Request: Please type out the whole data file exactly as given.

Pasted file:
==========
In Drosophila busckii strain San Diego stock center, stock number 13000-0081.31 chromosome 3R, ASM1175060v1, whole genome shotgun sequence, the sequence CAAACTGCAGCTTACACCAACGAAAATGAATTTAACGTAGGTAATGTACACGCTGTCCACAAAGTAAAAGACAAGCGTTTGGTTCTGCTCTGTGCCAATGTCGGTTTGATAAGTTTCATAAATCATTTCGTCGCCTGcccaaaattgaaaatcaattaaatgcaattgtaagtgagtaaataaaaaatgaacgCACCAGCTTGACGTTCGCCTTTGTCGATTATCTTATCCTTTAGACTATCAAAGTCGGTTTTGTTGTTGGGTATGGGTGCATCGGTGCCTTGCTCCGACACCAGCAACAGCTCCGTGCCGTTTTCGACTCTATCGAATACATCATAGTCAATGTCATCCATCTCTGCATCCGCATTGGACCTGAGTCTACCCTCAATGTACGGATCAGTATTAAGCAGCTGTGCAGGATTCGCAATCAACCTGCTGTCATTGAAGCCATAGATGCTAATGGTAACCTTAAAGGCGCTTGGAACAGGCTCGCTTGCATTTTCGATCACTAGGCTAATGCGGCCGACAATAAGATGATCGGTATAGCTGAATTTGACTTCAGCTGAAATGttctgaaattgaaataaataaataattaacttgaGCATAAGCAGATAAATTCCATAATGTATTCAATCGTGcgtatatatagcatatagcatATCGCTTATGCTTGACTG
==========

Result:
In Drosophila busckii strain San Diego stock center, stock number 13000-0081.31 chromosome 3R, ASM1175060v1, whole genome shotgun sequence, the sequence CAAACTGCAGCTTACACCAACGAAAATGAATTTAACGTAGGTAATGTACACGCTGTCCACAAAGTAAAAGACAAGCGTTTGGTTCTGCTCTGTGCCAATGTCGGTTTGATAAGTTTCATAAATCATTTCGTCGCCTGcccaaaattgaaaatcaattaaatgcaattgtaagtgagtaaataaaaaatgaacgCACCAGCTTGACGTTCGCCTTTGTCGATTATCTTATCCTTTAGACTATCAAAGTCGGTTTTGTTGTTGGGTATGGGTGCATCGGTGCCTTGCTCCGACACCAGCAACAGCTCCGTGCCGTTTTCGACTCTATCGAATACATCATAGTCAATGTCATCCATCTCTGCATCCGCATTGGACCTGAGTCTACCCTCAATGTACGGATCAGTATTAAGCAGCTGTGCAGGATTCGCAATCAACCTGCTGTCATTGAAGCCATAGATGCTAATGGTAACCTTAAAGGCGCTTGGAACAGGCTCGCTTGCATTTTCGATCACTAGGCTAATGCGGCCGACAATAAGATGATCGGTATAGCTGAATTTGACTTCAGCTGAAATGttctgaaattgaaataaataaataattaacttgaGCATAAGCAGATAAATTCCATAATGTATTCAATCGTGcgtatatatagcatatagcatATCGCTTATGCTTGACTG